Wynand, like Howard Roark, Dominique Francon, and Steven Mallory, reveres man’s greatest achievements and adores the heroic, independent man. When compared directly to Dominique, Wynand holds a similar pessimistic belief that it is extremely difficult for competent men in the world to succeed. His one exception to the rule, though, is that power can make anyone succeed. That is why Wynand, in his career, followed the public’s lead to gain power. When compared directly to Roark, Wynand shares the work ethic and the want to succeed in life, but Roark works hard to design and construct buildings the way he designs them, and he never backs down from that position. Wynand, at least in his career, publishes articles that get publications sold. As Wynand later finds out during the Cortlandt fiasco, he never controlled public opinion, but he instead had sold his soul to it.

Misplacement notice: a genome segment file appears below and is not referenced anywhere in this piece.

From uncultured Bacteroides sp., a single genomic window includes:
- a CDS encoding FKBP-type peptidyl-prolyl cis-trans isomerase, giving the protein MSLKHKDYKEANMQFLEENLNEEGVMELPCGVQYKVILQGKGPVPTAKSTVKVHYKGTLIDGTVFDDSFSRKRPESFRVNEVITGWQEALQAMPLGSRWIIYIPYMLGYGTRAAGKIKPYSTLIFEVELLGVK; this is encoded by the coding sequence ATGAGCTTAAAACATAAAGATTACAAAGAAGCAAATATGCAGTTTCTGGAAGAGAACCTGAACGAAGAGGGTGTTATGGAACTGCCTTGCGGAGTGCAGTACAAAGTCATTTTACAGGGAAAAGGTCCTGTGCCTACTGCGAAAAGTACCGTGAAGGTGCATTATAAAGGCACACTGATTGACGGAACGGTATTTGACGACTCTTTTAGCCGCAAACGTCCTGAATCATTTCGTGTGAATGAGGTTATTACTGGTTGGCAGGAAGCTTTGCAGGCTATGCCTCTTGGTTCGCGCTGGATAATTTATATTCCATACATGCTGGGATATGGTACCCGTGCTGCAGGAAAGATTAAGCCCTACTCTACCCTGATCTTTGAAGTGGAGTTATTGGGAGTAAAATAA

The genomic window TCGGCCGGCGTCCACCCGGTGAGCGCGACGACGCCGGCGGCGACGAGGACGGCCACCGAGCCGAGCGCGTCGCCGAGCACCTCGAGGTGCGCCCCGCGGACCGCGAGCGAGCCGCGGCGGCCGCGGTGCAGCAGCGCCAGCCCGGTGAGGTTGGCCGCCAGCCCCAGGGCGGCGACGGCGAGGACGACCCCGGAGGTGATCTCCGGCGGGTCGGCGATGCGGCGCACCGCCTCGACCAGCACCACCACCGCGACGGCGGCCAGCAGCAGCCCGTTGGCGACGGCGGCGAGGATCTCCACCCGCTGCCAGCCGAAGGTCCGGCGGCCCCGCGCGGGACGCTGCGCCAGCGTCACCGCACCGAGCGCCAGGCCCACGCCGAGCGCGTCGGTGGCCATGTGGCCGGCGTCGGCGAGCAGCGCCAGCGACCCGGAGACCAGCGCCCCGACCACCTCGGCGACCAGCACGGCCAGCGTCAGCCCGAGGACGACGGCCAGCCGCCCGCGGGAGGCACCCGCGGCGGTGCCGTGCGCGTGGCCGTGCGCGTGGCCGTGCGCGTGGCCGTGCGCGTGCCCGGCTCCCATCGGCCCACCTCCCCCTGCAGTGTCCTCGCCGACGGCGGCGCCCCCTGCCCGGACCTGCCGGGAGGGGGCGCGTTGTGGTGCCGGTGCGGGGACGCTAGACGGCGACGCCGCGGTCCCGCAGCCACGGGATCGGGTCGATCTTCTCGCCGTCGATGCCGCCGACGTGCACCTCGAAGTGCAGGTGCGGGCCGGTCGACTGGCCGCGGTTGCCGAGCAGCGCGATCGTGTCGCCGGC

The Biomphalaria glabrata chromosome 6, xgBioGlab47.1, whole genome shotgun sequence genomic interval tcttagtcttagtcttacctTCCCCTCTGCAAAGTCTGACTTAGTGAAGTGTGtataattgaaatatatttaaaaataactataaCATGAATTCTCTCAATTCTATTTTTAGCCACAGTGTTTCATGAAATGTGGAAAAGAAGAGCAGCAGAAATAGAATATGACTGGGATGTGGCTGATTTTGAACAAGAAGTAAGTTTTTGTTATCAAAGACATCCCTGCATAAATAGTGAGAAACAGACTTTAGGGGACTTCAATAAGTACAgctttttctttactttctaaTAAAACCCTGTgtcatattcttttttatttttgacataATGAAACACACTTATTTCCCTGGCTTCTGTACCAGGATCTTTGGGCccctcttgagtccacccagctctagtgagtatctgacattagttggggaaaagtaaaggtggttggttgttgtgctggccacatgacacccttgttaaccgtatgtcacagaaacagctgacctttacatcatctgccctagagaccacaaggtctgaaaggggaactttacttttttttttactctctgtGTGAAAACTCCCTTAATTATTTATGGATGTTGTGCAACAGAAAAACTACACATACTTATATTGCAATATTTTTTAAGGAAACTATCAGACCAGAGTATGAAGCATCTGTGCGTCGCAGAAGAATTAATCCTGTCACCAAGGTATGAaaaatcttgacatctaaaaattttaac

Dominique Francon, Steven Mallory, and Gail Wynand are all characters in The Fountainhead that exhibit traits of Ayn Rand’s Objectivism: belief, in reality, facts, reason, rationality, and independence. All three stand firm in their beliefs against the oblivious, brainwashed public and their muddled thinking. However, they are all tinted in some respects and fall short of the image of the heroic man. Howard Roark, though, embodies the greatness of man and stands by his morals every time; therefore, he is the ideal man when compared to all the key points of Ayn Rand’s Objectivism. Each character that meets Roark in The Fountainhead, from the lowest people to the highest leaders to the most corrupt individuals, takes something away from his individualistic attitude: men who are in the right can overcome the pompous, power-hungry men in the world just by standing up for what they believe is right. Through his many trials and successes, Howard Roark helps many characters, including Dominique Francon, Steven Mallory, and Gail Wynand, to better understand the capability of the heroic man.